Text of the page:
That said, at least one UN official has the courage of her convictions. Rima Khalaf, the UN Under-Secretary General and Executive Secretary of ESCWA, reacted to Guterres’ decision to scrub the report by immediately resigning.

You can find a copy of the 74-page report here. Do what the Israel, the US, and the UN don’t want you to do — read the report and decide the apartheid question for yourself.

America’s Hubris, Cambodia Version

by Kevin Jon Heller

It is difficult to overstate the horrors the US inflicted on Cambodia from the air during the Vietnam War: 230,000 sorties involving 113,000 different sites; 500,000 tonnes of bombs, as much as the US dropped in the entire Pacific theatre during WW II; at least 50,000, and probably closer to 150,000, innocent civilians killed. Even worse, that bombing campaign, along with the US-backed coup against Prince Sihanouk in 1970, is widely credited with helping bring Pol Pot and the Khmer Rouge to power, and we know how that turned out — at least 1.7 million Cambodians murdered, an auto-genocide of epic proportions.

The US has never apologized for its actions in Cambodia. President Obama didn’t even mention the Vietnam War when he became the first President to visit Cambodia in 2012. The Trump administration, however, is not afraid to discuss Vietnam. On the contrary, it is currently very interested in discussing US actions during the war — to demand that Cambodia pay back $500 million it owes the US for providing support to Lon Nol’s unpopular regime:

The debt started out as a US$274 million loan mostly for food supplies to the then US-backed Lon Nol government but has almost doubled over the years as Cambodia refused to enter into a re-payment program.

William Heidt, the US’s ambassador in Phnom Penh, said Cambodia’s failure to pay back the debt puts it in league with Sudan, Somalia and Zimbabwe.

“To me, Cambodia does not look like a country that should be in arrears…buildings coming up all over the city, foreign investment coming in, government revenue is rapidly rising,” Mr Heidt was quoted as saying by the Cambodia Daily.

“I’m saying it is in Cambodia’s interest not to look to the past, but to look at how to solve this because it’s important to Cambodia’s future,” he said, adding that the US has never seriously considered cancelling the debt.

Look forward, not backward. Where have we heard that before?

I have little doubt that Cambodia’s debt to the US is valid under international law. But that does not mean the US has the moral right to demand payment — much less to compare Cambodia to debt scofflaws like Zimbabwe. (How much does the US owe the UN right now? It was almost $3 billion at the end of 2015.) As James Pringle, Reuters bureau chief in Ho Chi Minh city during the Vietnam War, recently wrote in the Cambodia Daily, “Cambodia does not owe even a brass farthing to the U.S. for help in destroying its people, its wild animals, its rice fields and forest cover.”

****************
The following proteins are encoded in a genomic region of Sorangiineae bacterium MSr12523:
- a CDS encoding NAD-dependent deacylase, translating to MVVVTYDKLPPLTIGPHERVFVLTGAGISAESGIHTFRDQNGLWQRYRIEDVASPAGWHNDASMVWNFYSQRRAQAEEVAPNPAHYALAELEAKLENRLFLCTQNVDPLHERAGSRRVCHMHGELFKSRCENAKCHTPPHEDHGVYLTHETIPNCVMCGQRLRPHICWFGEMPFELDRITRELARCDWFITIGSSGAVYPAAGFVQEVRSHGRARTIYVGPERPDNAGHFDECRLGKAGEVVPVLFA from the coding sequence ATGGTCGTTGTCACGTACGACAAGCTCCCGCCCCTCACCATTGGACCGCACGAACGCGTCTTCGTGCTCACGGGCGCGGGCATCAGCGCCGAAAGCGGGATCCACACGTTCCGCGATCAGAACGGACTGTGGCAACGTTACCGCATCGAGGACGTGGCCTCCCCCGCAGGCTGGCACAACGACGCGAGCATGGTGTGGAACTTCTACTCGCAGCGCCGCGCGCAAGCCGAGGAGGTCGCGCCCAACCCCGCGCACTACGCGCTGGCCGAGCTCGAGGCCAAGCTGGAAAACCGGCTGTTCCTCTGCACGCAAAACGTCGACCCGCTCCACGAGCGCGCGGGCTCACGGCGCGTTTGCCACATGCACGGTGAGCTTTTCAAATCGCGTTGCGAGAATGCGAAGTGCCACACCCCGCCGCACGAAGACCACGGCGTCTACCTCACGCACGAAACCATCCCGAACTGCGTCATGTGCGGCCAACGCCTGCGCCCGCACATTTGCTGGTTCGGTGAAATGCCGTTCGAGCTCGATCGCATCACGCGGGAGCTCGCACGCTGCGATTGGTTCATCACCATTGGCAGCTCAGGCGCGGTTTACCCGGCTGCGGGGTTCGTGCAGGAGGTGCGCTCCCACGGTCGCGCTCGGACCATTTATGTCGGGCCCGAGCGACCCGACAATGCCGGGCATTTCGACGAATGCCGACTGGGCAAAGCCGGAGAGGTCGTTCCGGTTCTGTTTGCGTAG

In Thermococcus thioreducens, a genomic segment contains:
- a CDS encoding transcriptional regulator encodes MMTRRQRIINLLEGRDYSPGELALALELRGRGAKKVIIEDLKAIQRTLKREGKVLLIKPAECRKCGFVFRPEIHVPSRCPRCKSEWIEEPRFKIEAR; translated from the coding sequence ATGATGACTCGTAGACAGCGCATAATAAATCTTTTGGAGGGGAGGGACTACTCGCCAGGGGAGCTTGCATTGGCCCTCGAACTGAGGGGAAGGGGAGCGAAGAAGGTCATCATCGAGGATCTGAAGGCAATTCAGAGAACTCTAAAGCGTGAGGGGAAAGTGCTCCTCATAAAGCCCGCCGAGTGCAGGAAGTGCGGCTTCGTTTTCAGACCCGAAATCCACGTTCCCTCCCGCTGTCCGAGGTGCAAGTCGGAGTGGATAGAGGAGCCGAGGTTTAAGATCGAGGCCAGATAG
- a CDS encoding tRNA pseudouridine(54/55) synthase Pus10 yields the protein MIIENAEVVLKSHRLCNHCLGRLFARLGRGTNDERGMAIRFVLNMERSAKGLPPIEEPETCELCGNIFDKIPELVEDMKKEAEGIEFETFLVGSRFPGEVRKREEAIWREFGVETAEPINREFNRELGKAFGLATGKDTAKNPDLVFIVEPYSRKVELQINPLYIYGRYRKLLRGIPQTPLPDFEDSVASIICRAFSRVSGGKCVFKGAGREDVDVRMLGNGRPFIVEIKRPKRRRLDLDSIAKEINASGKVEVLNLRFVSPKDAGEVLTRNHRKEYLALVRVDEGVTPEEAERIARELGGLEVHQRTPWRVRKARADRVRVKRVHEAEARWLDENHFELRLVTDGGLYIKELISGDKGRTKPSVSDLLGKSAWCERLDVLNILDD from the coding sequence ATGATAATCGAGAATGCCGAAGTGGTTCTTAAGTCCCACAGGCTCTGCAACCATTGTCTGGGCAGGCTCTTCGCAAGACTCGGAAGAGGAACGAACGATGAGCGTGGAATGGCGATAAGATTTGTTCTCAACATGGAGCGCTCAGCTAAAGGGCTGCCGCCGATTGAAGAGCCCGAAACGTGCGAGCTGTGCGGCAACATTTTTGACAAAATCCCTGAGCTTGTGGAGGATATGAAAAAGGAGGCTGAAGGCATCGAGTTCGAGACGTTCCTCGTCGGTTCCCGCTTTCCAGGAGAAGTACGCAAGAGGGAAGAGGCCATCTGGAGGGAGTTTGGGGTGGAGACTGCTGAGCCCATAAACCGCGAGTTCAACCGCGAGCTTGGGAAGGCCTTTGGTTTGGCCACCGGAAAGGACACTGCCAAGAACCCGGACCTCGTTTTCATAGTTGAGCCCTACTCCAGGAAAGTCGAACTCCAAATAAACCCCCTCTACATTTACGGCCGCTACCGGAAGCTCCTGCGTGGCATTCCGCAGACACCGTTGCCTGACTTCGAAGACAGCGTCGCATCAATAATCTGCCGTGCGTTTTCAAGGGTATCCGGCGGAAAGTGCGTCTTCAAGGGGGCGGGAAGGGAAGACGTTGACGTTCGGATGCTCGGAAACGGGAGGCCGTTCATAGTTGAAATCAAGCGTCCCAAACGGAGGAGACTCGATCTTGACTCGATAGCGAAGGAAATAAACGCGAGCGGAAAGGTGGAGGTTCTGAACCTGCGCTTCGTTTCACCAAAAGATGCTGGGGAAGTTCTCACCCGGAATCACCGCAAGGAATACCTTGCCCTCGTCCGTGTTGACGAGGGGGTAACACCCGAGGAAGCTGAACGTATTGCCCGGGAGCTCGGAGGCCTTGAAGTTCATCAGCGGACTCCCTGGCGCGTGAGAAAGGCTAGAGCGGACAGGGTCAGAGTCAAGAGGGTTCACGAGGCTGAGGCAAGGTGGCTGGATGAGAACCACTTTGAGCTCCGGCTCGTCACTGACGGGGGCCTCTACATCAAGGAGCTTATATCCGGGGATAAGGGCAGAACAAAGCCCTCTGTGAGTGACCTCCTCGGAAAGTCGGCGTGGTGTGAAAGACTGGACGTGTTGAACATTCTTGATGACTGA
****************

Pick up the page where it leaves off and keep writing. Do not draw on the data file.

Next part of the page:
But what do I know? Perhaps Donald Trump needs the $500 million to finance the US’s current bombing campaigns in Iraq, Libya, Somalia, Syria, Yemen, Pakistan, and Afghanistan.

Or to build the wall between the US and Mexico.

Two Positions at PHAP

by Kevin Jon Heller

PHAP — Professionals in Humanitarian Assistance and Protection — is advertising two positions in Geneva that might be of interest to readers. The first is Policy Coordinator:

The International Association of Professionals in Humanitarian Assistance and Protection (PHAP) is looking for an experienced policy professional to support the association’s efforts to foster new perspectives on critical issues affecting the humanitarian sector through inclusive and objective discussion. This is a new position.

Building on the association’s trend monitoring efforts, the Policy Coordinator will analyze a variety of emerging and developing challenges affecting humanitarian work. When priority issues are identified, the Policy Coordinator is accountable for setting up and supporting issue-focused member committees, assisting in organizing their discussions and supporting the association’s efforts to engage on priority policy issues.

The second is Communications Officer:

The International Association of Professionals in Humanitarian Assistance and Protection (PHAP) is looking for a dynamic communications professional to join the association’s secretariat in Geneva, Switzerland.

The Communications Officer is accountable for implementing and further developing the association’s public and member communication strategies.

I have worked with PHAP for years, conducting IHL trainings all around the world. It is an exceptional organisation that does interesting and important work. Definitely apply if one of the positions sound right for you! The deadline is coming soon — this Sunday, March 12, for both positions.

ICC Communication About Australia’s Mistreatment of Refugees

by Kevin Jon Heller

As has been widely reported, 17 international-law scholars — including yours truly — recently submitted a 105-page communication to the Office of the Prosecutor alleging that Australia’s treatment of refugees involves the commission of multiple crimes against humanity, including imprisonment, torture, deportation, and persecution. The communication is a tremendous piece of work, prepared in large part by the Global Legal Action Network (GLAN) and Stanford Law School’s International Human Rights and Conflict Resolution Clinic.